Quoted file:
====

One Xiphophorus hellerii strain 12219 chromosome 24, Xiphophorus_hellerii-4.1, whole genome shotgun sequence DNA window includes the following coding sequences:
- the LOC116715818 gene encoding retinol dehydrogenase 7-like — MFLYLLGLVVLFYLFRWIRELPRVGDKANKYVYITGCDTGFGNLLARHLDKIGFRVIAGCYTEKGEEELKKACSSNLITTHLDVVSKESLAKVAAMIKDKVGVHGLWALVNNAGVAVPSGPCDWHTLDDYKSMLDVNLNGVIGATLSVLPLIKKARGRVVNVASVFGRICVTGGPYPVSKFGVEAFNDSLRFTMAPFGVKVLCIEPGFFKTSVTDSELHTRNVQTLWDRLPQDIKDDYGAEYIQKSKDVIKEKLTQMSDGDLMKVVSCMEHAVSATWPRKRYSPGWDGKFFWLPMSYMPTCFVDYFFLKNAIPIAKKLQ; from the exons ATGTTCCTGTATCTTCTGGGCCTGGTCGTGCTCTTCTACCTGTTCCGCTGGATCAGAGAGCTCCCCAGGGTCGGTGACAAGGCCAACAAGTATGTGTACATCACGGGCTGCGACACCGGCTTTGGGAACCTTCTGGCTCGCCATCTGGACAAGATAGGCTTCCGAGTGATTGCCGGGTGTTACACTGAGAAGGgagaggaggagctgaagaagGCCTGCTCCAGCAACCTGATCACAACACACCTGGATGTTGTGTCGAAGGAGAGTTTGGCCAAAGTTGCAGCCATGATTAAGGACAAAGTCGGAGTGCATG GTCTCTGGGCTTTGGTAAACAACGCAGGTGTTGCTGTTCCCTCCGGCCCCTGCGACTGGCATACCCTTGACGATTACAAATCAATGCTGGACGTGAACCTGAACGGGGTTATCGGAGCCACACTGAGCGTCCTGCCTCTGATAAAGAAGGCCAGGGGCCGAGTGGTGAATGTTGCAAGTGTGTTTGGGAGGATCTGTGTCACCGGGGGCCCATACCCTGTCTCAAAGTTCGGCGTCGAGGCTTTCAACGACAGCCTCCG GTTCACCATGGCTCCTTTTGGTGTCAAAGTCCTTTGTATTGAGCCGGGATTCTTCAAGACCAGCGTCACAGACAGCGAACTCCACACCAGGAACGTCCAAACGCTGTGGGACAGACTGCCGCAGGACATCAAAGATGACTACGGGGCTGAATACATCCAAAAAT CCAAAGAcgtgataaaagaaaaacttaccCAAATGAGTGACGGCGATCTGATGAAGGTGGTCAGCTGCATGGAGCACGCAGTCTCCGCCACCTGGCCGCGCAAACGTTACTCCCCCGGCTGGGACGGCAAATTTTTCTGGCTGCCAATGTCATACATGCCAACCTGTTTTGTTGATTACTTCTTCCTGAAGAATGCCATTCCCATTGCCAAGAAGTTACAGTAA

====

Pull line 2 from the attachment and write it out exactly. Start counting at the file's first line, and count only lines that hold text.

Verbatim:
- the LOC116715818 gene encoding retinol dehydrogenase 7-like — MFLYLLGLVVLFYLFRWIRELPRVGDKANKYVYITGCDTGFGNLLARHLDKIGFRVIAGCYTEKGEEELKKACSSNLITTHLDVVSKESLAKVAAMIKDKVGVHGLWALVNNAGVAVPSGPCDWHTLDDYKSMLDVNLNGVIGATLSVLPLIKKARGRVVNVASVFGRICVTGGPYPVSKFGVEAFNDSLRFTMAPFGVKVLCIEPGFFKTSVTDSELHTRNVQTLWDRLPQDIKDDYGAEYIQKSKDVIKEKLTQMSDGDLMKVVSCMEHAVSATWPRKRYSPGWDGKFFWLPMSYMPTCFVDYFFLKNAIPIAKKLQ; from the exons ATGTTCCTGTATCTTCTGGGCCTGGTCGTGCTCTTCTACCTGTTCCGCTGGATCAGAGAGCTCCCCAGGGTCGGTGACAAGGCCAACAAGTATGTGTACATCACGGGCTGCGACACCGGCTTTGGGAACCTTCTGGCTCGCCATCTGGACAAGATAGGCTTCCGAGTGATTGCCGGGTGTTACACTGAGAAGGgagaggaggagctgaagaagGCCTGCTCCAGCAACCTGATCACAACACACCTGGATGTTGTGTCGAAGGAGAGTTTGGCCAAAGTTGCAGCCATGATTAAGGACAAAGTCGGAGTGCATG GTCTCTGGGCTTTGGTAAACAACGCAGGTGTTGCTGTTCCCTCCGGCCCCTGCGACTGGCATACCCTTGACGATTACAAATCAATGCTGGACGTGAACCTGAACGGGGTTATCGGAGCCACACTGAGCGTCCTGCCTCTGATAAAGAAGGCCAGGGGCCGAGTGGTGAATGTTGCAAGTGTGTTTGGGAGGATCTGTGTCACCGGGGGCCCATACCCTGTCTCAAAGTTCGGCGTCGAGGCTTTCAACGACAGCCTCCG GTTCACCATGGCTCCTTTTGGTGTCAAAGTCCTTTGTATTGAGCCGGGATTCTTCAAGACCAGCGTCACAGACAGCGAACTCCACACCAGGAACGTCCAAACGCTGTGGGACAGACTGCCGCAGGACATCAAAGATGACTACGGGGCTGAATACATCCAAAAAT CCAAAGAcgtgataaaagaaaaacttaccCAAATGAGTGACGGCGATCTGATGAAGGTGGTCAGCTGCATGGAGCACGCAGTCTCCGCCACCTGGCCGCGCAAACGTTACTCCCCCGGCTGGGACGGCAAATTTTTCTGGCTGCCAATGTCATACATGCCAACCTGTTTTGTTGATTACTTCTTCCTGAAGAATGCCATTCCCATTGCCAAGAAGTTACAGTAA